Miller didn’t play the third period, but stuck around to give NHL fans and wags a rare treat indeed: an honest interview, one entirely devoid of tired platitudes or sports clichés; Miller called Milan Lucic a “Gutless piece of shit.”
During the sleepy days of mid-November hockey, the hit by Lucic and the ensuing lambasting by Miller serve up high-drama indeed. Sports writers’ column-inches, normally intimidatingly large at this time of year, are suddenly frightfully claustrophobic, radio call-in programs have their lines lit up by countless armchair Bettmans and Shanahans, and office coffee kitchens have seen sharp rises in the attendance at daily hockey-talk scrums. The only topic of discussion of course is “Why can’t you hit the goalie?”, the Lucic-Miller Incident serving as nucleation point for the issue that has always been simmering on the back of the hot-stove.
I’ll dip my oar into these muddied waters, I’ll explain why you absolutely cannot allow goalies to be hit.
I’ve often asked the question; I’ve wondered why should goalies be treated any differently from players when outside their crease. But as someone who became a goalie rather late in life, I’ve found a new perspective on the conventional wisdom and arcane mystery that surrounds the hockey goaltender.
And so, with this somewhat unique viewpoint, I’ll dip my oar into these muddied waters, I’ll explain why you absolutely cannot allow goalies to be hit.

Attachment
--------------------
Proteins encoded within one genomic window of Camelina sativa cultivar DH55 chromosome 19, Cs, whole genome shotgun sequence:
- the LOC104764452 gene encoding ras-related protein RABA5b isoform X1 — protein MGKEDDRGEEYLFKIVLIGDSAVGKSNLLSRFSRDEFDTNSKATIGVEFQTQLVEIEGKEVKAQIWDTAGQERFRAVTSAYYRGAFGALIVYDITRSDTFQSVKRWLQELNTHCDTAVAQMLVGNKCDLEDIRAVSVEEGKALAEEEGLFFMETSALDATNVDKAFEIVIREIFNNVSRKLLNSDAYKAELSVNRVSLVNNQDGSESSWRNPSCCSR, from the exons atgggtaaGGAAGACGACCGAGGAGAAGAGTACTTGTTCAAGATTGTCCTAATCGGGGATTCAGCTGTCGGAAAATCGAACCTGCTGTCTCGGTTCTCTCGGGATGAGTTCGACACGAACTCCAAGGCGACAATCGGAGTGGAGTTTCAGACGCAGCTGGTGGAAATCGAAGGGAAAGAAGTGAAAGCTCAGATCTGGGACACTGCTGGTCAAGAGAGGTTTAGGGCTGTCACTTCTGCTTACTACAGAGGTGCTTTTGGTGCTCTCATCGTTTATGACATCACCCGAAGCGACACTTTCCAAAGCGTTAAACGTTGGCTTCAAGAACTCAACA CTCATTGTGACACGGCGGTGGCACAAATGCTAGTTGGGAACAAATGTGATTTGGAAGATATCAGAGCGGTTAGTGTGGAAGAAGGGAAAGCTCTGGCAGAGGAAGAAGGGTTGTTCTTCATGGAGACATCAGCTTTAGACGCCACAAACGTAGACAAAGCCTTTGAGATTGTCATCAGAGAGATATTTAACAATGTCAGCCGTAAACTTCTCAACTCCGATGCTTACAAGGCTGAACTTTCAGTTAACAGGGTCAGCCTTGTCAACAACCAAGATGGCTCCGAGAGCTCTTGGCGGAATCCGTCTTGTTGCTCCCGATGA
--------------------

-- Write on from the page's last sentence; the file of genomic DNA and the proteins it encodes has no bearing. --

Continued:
I’ve been a bit… preoccupied of late. I’ve been watching the 2011 Stanley Cup Playoffs and have been far too consumed with wins, losses, and playoff beard growth to write anything coherent. The playoffs are not quite over, tomorrow we’ll be playing Game 6 of the Finals, but before then, I’d like to share some thoughts.
Roberto Luongo is stealing the Stanley Cup Finals.
Specifically, I’d like to talk about goaltending. As a hockey fan and hockey player who relatively late in life at 29, took up goaltending, I have a rather keen perspective on the game both from the perspective of an average, knowledgeable hockey fan who knows little about goaltending, but also from the perspective of a goalie. Let me tell you, from the new perspective, the game has not been the same.
It is from this perspective that I’ve been watching this years’ playoffs. With this added insight, an insight which few hockey fans ever have a chance to attain, one which I certainly didn’t have until taking up the position, I’ve had to listen to thousands (millions?) of sportswriters and Canucks fans, both casual and die-hard, decry our goaltending from their comfortably ignorant perspectives.
At times it’s as if we are watching two different games, but it’s clear to me that Roberto Luongo is stealing the Stanley Cup Finals.
Someday I’ll write-up an in-depth exposé on the cult of goaltending, an outsider’s view of the quirky and arcane art of what some call ‘the hardest position in sport’. After which I always add ‘to play well’.
For now though, let’s save that for later. Let’s stick with a few high-level goaltending concepts which may seem foreign at first, which you may not even believe, but which are indeed true and absolutely essential in understanding the position.
Once we establish a common level of understanding about goaltending, and if we can all agree on these points, at least for the duration of this post, then we can all look at Luongo’s play during the Canucks’ 2011 Stanley Cup run to date from about the same perspective. I think that will be helpful.